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Tariffs and Digital Technology in Modi’s Self-Reliant India

COVID-19 has ushered in a greater emphasis on domestic capacity building in Modi’s India.

By Ameya Pratap Singh and Urvi Tembey for
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Tariffs and Digital Technology in Modi’s Self-Reliant India
Credit: Wikimedia Commons

The COVID-19  pandemic has added to the woes of the Indian economy, which was already reeling from a pre-lockdown slump. With the exception of the rice milling sector, a survey conducted by the United Nations Industrial Development Organization (UNIDO) to assess the impact of COVID-19 on India’s economy noted that manufacturing in India has come to a complete standstill. Economic stagnation was already beginning to reflect in data released by India’s Central Statistics Office, which indicated that gross domestic product rose only by 3.1 percent in the fourth quarter of financial year 2020 (January to March) — the lowest quarterly GDP growth since the fourth quarter of financial year 2009.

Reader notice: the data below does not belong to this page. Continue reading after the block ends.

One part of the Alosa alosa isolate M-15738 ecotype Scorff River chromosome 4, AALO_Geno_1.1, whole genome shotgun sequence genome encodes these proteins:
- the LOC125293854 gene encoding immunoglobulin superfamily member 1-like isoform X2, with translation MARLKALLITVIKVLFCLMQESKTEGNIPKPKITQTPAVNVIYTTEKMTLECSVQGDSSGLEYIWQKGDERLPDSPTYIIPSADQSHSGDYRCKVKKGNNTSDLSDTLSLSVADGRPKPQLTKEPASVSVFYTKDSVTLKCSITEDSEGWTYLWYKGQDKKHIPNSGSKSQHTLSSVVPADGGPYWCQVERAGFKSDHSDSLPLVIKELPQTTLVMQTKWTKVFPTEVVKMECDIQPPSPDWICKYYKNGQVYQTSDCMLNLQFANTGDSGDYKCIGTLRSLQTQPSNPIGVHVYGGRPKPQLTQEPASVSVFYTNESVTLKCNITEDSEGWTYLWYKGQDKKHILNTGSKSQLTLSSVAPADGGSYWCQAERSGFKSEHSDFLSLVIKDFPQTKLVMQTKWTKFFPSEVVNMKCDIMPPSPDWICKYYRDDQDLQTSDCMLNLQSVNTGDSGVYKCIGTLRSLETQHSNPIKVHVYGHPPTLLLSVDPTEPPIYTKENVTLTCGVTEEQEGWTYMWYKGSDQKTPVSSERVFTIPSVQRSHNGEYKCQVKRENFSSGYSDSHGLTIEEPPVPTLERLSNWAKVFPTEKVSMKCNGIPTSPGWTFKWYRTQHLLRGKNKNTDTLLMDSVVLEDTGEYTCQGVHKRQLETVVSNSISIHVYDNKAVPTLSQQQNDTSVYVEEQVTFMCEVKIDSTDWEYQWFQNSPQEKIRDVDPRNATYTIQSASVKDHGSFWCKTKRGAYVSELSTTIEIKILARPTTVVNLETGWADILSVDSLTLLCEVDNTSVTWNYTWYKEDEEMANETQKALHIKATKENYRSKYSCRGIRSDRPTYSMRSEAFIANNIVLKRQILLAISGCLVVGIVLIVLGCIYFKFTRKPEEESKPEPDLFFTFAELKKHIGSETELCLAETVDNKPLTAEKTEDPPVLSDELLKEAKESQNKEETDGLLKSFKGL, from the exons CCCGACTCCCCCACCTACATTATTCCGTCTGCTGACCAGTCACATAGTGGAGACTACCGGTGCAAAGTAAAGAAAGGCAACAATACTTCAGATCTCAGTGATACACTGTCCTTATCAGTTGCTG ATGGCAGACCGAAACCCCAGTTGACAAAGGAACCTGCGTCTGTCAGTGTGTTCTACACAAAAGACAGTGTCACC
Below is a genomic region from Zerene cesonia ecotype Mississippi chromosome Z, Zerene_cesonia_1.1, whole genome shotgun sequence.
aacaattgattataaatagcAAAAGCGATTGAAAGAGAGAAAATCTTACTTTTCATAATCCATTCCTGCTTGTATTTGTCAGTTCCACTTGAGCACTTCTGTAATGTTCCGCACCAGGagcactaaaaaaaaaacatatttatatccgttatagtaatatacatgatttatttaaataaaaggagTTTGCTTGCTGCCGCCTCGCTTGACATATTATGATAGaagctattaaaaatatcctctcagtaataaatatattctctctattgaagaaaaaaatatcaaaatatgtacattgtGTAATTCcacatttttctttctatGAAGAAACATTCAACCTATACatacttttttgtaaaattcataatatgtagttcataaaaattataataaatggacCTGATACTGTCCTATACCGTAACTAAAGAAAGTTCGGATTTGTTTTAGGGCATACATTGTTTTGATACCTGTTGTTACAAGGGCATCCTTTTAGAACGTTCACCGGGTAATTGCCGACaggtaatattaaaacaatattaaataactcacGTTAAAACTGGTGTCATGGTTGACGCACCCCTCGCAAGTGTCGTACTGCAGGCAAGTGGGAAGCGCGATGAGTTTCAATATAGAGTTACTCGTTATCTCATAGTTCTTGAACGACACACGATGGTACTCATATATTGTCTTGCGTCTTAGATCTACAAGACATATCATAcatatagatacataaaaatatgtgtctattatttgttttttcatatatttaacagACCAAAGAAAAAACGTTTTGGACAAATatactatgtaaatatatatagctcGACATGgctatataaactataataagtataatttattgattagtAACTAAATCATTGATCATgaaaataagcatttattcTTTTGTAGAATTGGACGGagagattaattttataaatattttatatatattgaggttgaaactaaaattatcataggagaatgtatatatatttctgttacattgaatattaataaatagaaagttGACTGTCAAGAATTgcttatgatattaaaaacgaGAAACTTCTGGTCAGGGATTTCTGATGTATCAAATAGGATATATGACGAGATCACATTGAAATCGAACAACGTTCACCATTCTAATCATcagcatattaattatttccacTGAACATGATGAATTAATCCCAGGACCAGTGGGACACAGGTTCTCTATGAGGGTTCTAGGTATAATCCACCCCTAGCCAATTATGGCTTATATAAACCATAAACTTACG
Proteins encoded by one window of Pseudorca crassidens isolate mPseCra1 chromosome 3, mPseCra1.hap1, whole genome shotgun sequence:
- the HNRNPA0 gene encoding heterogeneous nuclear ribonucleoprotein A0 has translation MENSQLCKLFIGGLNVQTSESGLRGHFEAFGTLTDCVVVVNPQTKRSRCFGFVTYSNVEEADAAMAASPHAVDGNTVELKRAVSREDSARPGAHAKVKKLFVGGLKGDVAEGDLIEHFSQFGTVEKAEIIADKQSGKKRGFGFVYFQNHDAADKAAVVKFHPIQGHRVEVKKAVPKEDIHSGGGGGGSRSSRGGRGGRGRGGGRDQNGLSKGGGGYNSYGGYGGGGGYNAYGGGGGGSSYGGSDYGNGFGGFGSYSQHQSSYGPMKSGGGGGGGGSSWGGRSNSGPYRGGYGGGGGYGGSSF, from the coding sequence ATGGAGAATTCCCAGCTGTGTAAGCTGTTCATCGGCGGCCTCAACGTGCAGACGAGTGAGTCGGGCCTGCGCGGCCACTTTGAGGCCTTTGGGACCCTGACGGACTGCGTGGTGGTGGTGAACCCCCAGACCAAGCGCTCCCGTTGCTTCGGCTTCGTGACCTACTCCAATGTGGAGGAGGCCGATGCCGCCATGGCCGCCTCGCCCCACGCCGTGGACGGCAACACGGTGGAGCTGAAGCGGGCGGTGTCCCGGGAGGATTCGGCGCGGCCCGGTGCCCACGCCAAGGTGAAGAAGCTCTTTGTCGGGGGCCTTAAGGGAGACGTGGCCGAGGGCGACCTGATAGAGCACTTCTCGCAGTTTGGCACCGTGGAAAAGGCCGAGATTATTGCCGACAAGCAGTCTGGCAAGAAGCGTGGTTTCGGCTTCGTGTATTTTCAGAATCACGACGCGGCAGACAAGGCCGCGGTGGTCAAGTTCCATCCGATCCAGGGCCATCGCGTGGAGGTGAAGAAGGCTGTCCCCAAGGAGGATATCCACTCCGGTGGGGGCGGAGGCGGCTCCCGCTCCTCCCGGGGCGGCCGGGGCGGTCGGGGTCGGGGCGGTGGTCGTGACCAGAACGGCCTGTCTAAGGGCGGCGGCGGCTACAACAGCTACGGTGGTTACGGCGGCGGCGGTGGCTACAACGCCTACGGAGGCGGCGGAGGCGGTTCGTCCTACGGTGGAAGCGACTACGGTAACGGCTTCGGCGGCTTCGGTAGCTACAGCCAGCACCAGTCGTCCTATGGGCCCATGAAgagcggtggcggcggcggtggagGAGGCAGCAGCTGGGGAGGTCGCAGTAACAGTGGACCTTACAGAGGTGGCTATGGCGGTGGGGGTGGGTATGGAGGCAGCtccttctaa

To spur economic growth in India, Prime Minister Narendra Modi recently announced a $265 billion stimulus package, called the “Atmanirbhar Bharat Abhiyan” (Self-Reliant India Scheme). This scheme amounts to roughly 10 percent of India’s GDP. In his address, Modi said: “India’s self-reliance will be based on five pillars — economy, infrastructure, technology-driven system, vibrant demography and demand.” Indian Commerce and Industry Minister Piyush Goyal later argued that India did not want to be “dependent or at least not overly dependent on the rest of the world.” Instead, it was confident of its ability to “produce quality products…in a cost-competitive manner, that [it could] compete with anybody in the world…even given some of disadvantages that [India] faces.” New Delhi has declared its intention to prioritize cottage and home industries, small and medium enterprises (SMEs) and other ancillary industries. Further, it has committed to enhance manufacturing in the PV cell sector, and identified five “Champion Sectors”— pharmaceuticals, textiles, gems and jewelry, renewable energy, and leather—to boost production.